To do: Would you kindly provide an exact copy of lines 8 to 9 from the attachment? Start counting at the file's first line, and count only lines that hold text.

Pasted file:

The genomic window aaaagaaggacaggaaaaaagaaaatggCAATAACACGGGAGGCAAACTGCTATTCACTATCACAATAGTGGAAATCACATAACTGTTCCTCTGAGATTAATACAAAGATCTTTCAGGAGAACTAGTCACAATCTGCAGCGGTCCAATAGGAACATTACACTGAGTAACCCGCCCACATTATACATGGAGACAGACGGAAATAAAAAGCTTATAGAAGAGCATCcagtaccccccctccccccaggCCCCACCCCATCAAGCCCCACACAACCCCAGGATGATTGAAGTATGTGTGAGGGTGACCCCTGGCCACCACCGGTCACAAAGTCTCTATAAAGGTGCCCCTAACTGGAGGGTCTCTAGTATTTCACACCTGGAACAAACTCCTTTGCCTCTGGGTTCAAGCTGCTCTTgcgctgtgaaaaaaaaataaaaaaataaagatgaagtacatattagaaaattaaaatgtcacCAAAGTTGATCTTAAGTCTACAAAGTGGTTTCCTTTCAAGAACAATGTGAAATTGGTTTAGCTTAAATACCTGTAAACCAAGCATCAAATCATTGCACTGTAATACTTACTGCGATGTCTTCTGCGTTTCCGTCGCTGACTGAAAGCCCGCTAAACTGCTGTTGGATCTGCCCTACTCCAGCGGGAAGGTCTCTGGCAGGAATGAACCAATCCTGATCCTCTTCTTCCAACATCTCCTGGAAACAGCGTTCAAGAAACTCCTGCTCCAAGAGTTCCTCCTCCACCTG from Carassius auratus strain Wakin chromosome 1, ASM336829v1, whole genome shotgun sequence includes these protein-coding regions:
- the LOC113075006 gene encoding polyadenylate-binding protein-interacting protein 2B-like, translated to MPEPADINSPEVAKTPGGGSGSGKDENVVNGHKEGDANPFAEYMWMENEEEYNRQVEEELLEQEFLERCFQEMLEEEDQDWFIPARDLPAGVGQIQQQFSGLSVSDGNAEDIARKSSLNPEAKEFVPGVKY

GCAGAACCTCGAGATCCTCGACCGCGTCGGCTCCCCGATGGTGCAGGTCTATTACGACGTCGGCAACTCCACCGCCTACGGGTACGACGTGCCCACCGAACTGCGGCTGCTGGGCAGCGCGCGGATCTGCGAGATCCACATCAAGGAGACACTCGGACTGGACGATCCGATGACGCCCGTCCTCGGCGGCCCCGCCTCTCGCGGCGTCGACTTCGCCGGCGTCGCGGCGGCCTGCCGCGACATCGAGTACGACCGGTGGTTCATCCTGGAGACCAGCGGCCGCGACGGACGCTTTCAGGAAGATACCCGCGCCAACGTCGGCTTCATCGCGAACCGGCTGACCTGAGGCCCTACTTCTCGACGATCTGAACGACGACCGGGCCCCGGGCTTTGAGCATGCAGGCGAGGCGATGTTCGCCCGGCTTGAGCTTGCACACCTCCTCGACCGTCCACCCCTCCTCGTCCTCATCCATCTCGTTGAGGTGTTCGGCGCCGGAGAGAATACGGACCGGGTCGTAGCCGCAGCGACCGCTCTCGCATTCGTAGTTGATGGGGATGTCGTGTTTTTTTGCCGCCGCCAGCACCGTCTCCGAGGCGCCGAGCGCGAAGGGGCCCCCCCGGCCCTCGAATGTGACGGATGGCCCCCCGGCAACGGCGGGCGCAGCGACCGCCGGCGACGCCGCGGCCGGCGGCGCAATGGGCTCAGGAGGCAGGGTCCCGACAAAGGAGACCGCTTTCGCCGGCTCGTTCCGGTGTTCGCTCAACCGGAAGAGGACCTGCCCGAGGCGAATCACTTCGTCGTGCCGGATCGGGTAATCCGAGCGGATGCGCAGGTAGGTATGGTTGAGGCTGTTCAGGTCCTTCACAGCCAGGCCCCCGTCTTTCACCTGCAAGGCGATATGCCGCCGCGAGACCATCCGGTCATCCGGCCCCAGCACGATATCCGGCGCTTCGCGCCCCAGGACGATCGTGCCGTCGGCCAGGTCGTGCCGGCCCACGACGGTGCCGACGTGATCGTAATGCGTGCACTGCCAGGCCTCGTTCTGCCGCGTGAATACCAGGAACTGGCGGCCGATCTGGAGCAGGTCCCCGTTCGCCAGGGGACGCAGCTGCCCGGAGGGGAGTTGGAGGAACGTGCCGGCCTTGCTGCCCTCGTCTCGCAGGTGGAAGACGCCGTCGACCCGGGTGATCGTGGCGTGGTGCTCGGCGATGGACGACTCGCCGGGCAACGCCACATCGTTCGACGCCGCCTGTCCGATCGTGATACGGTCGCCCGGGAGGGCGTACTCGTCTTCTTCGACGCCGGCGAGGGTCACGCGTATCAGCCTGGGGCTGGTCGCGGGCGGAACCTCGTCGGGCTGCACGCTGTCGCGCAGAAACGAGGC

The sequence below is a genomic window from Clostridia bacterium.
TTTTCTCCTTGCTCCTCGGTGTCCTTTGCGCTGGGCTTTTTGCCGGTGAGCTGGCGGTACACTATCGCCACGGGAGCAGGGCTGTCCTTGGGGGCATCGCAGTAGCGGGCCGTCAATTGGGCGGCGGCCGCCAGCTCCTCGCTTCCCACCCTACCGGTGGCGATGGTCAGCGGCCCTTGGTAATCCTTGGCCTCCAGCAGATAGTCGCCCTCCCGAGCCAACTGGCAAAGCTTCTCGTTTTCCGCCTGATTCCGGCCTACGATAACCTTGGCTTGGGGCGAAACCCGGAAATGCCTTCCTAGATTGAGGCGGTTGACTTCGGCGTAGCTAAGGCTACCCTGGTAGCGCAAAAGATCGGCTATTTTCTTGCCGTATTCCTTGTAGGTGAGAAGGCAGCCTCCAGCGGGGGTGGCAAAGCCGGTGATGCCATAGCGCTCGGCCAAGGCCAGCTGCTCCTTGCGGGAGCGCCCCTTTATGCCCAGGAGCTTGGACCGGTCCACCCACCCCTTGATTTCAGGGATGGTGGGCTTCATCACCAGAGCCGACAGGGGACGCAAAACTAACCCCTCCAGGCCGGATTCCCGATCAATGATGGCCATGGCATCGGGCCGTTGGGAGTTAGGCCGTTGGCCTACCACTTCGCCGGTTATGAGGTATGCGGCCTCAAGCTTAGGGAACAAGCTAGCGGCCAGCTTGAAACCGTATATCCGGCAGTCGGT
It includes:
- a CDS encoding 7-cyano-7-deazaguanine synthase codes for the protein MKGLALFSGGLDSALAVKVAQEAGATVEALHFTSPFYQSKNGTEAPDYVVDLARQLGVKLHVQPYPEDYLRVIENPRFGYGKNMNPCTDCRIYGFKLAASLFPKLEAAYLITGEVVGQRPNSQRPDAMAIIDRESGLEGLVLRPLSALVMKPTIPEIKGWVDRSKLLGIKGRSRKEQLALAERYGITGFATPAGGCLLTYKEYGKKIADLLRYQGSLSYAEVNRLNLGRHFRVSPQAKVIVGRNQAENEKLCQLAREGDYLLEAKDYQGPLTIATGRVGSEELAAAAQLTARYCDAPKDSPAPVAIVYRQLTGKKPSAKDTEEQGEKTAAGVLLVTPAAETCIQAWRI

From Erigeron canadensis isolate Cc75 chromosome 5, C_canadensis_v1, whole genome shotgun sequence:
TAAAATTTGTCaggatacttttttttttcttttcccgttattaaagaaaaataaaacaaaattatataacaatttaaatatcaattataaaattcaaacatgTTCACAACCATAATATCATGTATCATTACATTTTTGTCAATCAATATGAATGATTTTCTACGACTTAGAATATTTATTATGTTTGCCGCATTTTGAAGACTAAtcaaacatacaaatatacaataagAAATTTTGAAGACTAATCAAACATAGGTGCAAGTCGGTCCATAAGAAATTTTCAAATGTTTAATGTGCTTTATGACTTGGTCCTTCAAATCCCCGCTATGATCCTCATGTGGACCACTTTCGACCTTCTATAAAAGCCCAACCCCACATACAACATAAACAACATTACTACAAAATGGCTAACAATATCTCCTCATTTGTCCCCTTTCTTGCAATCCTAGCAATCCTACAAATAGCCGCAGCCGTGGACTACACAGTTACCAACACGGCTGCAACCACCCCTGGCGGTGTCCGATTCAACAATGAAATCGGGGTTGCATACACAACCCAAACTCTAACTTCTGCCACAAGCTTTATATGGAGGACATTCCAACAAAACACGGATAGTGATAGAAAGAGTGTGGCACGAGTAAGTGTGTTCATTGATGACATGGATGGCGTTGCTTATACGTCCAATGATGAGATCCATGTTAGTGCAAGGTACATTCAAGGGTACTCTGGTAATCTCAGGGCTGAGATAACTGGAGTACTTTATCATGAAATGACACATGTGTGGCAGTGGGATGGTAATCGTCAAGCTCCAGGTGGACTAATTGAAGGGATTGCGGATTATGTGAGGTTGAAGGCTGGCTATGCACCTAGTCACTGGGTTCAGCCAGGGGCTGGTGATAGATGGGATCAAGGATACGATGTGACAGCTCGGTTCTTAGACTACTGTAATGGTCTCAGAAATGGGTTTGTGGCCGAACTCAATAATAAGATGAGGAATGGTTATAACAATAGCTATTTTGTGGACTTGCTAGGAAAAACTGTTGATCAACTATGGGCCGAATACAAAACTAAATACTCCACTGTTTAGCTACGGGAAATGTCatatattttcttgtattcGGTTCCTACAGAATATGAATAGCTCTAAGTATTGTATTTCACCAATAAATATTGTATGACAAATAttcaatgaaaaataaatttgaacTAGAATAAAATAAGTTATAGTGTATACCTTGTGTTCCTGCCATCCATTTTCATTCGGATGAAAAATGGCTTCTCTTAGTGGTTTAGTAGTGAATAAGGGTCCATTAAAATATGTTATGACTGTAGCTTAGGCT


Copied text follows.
From Erigeron canadensis isolate Cc75 chromosome 5, C_canadensis_v1, whole genome shotgun sequence:
TAAAATTTGTCaggatacttttttttttcttttcccgttattaaagaaaaataaaacaaaattatataacaatttaaatatcaattataaaattcaaacatgTTCACAACCATAATATCATGTATCATTACATTTTTGTCAATCAATATGAATGATTTTCTACGACTTAGAATATTTATTATGTTTGCCGCATTTTGAAGACTAAtcaaacatacaaatatacaataagAAATTTTGAAGACTAATCAAACATAGGTGCAAGTCGGTCCATAAGAAATTTTCAAATGTTTAATGTGCTTTATGACTTGGTCCTTCAAATCCCCGCTATGATCCTCATGTGGACCACTTTCGACCTTCTATAAAAGCCCAACCCCACATACAACATAAACAACATTACTACAAAATGGCTAACAATATCTCCTCATTTGTCCCCTTTCTTGCAATCCTAGCAATCCTACAAATAGCCGCAGCCGTGGACTACACAGTTACCAACACGGCTGCAACCACCCCTGGCGGTGTCCGATTCAACAATGAAATCGGGGTTGCATACACAACCCAAACTCTAACTTCTGCCACAAGCTTTATATGGAGGACATTCCAACAAAACACGGATAGTGATAGAAAGAGTGTGGCACGAGTAAGTGTGTTCATTGATGACATGGATGGCGTTGCTTATACGTCCAATGATGAGATCCATGTTAGTGCAAGGTACATTCAAGGGTACTCTGGTAATCTCAGGGCTGAGATAACTGGAGTACTTTATCATGAAATGACACATGTGTGGCAGTGGGATGGTAATCGTCAAGCTCCAGGTGGACTAATTGAAGGGATTGCGGATTATGTGAGGTTGAAGGCTGGCTATGCACCTAGTCACTGGGTTCAGCCAGGGGCTGGTGATAGATGGGATCAAGGATACGATGTGACAGCTCGGTTCTTAGACTACTGTAATGGTCTCAGAAATGGGTTTGTGGCCGAACTCAATAATAAGATGAGGAATGGTTATAACAATAGCTATTTTGTGGACTTGCTAGGAAAAACTGTTGATCAACTATGGGCCGAATACAAAACTAAATACTCCACTGTTTAGCTACGGGAAATGTCatatattttcttgtattcGGTTCCTACAGAATATGAATAGCTCTAAGTATTGTATTTCACCAATAAATATTGTATGACAAATAttcaatgaaaaataaatttgaacTAGAATAAAATAAGTTATAGTGTATACCTTGTGTTCCTGCCATCCATTTTCATTCGGATGAAAAATGGCTTCTCTTAGTGGTTTAGTAGTGAATAAGGGTCCATTAAAATATGTTATGACTGTAGCTTAGGCT